Since last year’s autumn statement, the electoral stars have seemed to align in the Conservative Party’s favour: inflation has remained low, unemployment has continued to fall, the economy has grown, and people’s sense of economic optimism – so often the driver of government support in the past – has risen. Ed Miliband’s personal ratings fell sharply after a series of gaffes while David Cameron’s ratings rose. All has seemed set fair for a Conservative surge.
Yet despite these portents of electoral recovery and eventual victory, support for the Conservatives in the polls has risen slowly and fitfully. Even now, Labour and the Conservatives remain neck-and-neck in the polls.
The chancellor of the exchequer, George Osborne, has presented the image of a Britain that is “paying its way” and “walking tall again”. But beneath the bravado, one can hear the crashing of gears. Since the autumn statement, Osborne has significantly revised his programme of austerity.
In 2014, he set a goal of generating a surplus of £23 billion by 2019/20, and indicated that the programme of cuts would continue to 2019/20. He also announced his intention to reduce overall government spending to 35% of GDP.
Now, Osborne has shifted the goalposts, predicting a surplus of £7 billion by 2019/20. He also declared that the cuts would finish a year earlier in 2018/19. Overall government spending as a proportion of national income would return to 1964 levels. The significance of these revisions should not be overstated. Austerity has been reduced, not eliminated. Nevertheless, the revisions are politically important and prudent.
There are several reasons why Osborne revised his estimates. Part of it has to do with image: Cameron’s “de-toxification” of the Tory brand is still incomplete. Senior Conservatives are well aware that – in the eyes of many voters – they remain the “nasty party”.
Another reason is that Labour has been on the attack, conjuring images of a cash-starved NHS, and a return to levels of government spending not seen since the 1930s. This depiction was lent credibility, after the Institute for Fiscal Studies warned of “massive” cuts to come, and Vince Cable unhelpfully commented that the proposed cuts would be “brutal”.
The policy mood
Yet the real reason for Osborne’s revisions is all too easily overlooked: it is simply that the electorate remains committed to the public services. And, what is more, it has moved significantly to the left since 2010.
This leftward movement is summarised by the graph above, which displays the annual average left-right position of the electorate – in other words, the “policy mood” – since 1964. It is estimated using responses to hundreds of policy questions – relating to tax, spending, welfare, Europe and so on – that are asked in different years. These 5,300 responses are standardised and averaged using an algorithm devised by Professor James Stimson of the University of North Carolina.
Thermostats and the policy mood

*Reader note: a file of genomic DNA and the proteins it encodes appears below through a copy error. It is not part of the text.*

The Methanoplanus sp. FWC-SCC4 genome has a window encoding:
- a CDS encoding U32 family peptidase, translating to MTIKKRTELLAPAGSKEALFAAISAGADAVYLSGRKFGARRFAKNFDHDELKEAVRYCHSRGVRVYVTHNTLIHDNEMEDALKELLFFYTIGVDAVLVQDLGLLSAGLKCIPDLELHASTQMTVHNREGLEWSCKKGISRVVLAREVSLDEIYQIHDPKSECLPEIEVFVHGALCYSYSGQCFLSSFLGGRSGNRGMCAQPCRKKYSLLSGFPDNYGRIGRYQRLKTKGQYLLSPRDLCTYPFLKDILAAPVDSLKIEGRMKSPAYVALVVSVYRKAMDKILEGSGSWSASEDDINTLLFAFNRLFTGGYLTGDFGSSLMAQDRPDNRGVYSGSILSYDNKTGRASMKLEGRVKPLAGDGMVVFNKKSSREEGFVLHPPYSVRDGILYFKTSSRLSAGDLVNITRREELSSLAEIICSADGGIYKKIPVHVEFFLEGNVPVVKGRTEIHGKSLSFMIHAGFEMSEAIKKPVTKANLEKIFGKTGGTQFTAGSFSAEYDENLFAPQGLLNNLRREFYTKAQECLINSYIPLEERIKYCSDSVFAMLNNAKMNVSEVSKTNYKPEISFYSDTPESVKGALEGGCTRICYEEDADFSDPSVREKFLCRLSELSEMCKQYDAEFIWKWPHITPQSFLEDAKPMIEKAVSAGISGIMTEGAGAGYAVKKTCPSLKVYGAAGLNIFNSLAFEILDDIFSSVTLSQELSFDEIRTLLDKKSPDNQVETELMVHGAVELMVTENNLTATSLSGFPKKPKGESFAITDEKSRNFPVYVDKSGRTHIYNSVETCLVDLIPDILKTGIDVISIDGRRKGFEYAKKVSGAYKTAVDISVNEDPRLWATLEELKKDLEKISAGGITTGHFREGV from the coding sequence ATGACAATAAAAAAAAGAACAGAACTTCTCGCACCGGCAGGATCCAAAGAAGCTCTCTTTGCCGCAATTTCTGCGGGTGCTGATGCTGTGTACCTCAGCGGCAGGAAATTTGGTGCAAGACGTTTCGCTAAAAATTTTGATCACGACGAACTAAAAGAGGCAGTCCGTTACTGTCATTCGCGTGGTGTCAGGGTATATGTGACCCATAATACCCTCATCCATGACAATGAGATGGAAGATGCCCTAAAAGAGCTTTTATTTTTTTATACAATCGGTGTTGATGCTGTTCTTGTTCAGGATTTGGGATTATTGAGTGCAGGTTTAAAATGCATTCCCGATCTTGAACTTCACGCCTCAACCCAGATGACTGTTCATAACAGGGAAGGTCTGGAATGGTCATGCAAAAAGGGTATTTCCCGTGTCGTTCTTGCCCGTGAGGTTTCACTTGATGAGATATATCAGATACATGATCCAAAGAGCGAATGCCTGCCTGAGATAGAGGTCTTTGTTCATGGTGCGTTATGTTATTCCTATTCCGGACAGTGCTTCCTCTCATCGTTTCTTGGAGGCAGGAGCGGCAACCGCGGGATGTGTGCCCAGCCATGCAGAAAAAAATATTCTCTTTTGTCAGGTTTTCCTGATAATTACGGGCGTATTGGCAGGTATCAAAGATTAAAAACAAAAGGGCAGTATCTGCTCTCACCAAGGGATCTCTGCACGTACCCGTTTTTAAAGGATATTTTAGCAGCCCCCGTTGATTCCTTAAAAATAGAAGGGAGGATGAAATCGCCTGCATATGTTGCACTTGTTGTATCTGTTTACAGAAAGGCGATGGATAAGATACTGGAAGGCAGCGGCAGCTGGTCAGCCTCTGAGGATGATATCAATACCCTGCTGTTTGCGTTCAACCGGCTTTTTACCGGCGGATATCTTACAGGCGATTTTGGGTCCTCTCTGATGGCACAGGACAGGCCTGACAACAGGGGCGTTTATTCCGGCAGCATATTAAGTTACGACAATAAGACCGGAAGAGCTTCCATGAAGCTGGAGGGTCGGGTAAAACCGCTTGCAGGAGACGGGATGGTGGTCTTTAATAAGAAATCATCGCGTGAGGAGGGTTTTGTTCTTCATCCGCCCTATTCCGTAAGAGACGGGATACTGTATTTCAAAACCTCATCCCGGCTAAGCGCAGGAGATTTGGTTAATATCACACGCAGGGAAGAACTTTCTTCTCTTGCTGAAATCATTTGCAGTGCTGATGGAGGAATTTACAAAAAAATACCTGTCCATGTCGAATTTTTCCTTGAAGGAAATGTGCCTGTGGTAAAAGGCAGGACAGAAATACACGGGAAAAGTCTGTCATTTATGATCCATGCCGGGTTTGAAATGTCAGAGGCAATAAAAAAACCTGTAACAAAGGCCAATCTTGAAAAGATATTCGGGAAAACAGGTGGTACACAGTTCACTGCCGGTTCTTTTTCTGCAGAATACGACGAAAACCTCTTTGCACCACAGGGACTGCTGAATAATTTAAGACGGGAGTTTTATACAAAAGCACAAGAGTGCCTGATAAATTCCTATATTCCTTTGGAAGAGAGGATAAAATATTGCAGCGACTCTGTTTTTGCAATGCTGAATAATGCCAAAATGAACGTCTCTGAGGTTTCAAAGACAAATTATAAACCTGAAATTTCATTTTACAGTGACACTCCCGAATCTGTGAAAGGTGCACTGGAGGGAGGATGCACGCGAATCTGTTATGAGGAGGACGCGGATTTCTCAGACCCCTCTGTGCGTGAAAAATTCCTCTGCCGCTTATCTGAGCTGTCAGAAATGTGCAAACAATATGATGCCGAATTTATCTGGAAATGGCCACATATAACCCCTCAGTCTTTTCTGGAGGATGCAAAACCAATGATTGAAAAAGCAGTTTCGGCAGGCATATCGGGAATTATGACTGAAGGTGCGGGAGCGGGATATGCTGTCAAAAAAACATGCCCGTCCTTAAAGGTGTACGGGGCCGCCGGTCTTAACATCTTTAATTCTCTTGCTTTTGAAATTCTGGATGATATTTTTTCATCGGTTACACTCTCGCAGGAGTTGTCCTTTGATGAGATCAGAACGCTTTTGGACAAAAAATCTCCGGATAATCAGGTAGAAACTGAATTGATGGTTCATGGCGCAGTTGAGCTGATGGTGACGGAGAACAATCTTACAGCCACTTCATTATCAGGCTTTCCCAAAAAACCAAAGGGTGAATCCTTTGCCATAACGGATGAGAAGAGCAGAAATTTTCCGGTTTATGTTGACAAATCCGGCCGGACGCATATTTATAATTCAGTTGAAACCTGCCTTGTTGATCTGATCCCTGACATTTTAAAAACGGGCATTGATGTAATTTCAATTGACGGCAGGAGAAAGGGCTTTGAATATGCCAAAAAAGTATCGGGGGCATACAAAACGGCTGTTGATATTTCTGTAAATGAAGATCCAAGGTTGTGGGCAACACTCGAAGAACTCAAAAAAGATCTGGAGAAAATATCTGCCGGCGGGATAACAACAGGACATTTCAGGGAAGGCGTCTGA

The research suggests that the mood has generally moved in the opposite direction to policy: down to the right from 1964 to 1979, up to the left from 1979 to 1997 and down to the right again between 1997 and 2010. By 2014 the electorate had moved left again, returning to approximately where it was in 2005 – the year of Labour’s third successive victory.
This pattern of response – first identified by Professor Chris Wlezien of the University of Texas at Austin – suggests the policy mood is like a “thermostat”. When it gets too cold (unemployment and inequality increase) it signals the need to turn up the heat (spend more). And when things get too warm (spending and taxes rise) it signals the need to turn the heat down (spend less).
Back to the future
The evolution of preferences provides a fascinating perspective on recent history. But it also tells us something about contemporary politics too. Although the mood in 2014 was at roughly the same level as in 2005, Labour is in a weaker position in the polls.
Labour’s less favourable standing may be because the party is perceived as being either further left, or less competent, than it was in 2005 – a legacy of the financial crisis of 2008. Alternatively, it may be because the Conservatives are further to the centre or more competent. Whatever it is, it is not because the electorate is more “right-wing” than in 2010 – the mood has demonstrably shifted left.
These findings should give Labour both heart and a warning: heart because they won in 2005. And a warning because, even in these more favourable circumstances, they received only 36% of the vote.
The final lesson is a more long-term one. If the Conservatives do go on to form the next government and continue with their programme of austerity and tax cuts, the electorate will continue moving left. The thermostat will signal a need to turn up the heat. This movement will contribute to the Tories’ eventual defeat.
If Labour forms the next government and prioritises spending, the electorate will move right. The thermostat will signal the need to cool things down. As I have discussed before, governments usually lose votes from one election to the next – the British public’s policy mood swings are undoubtedly a factor in this.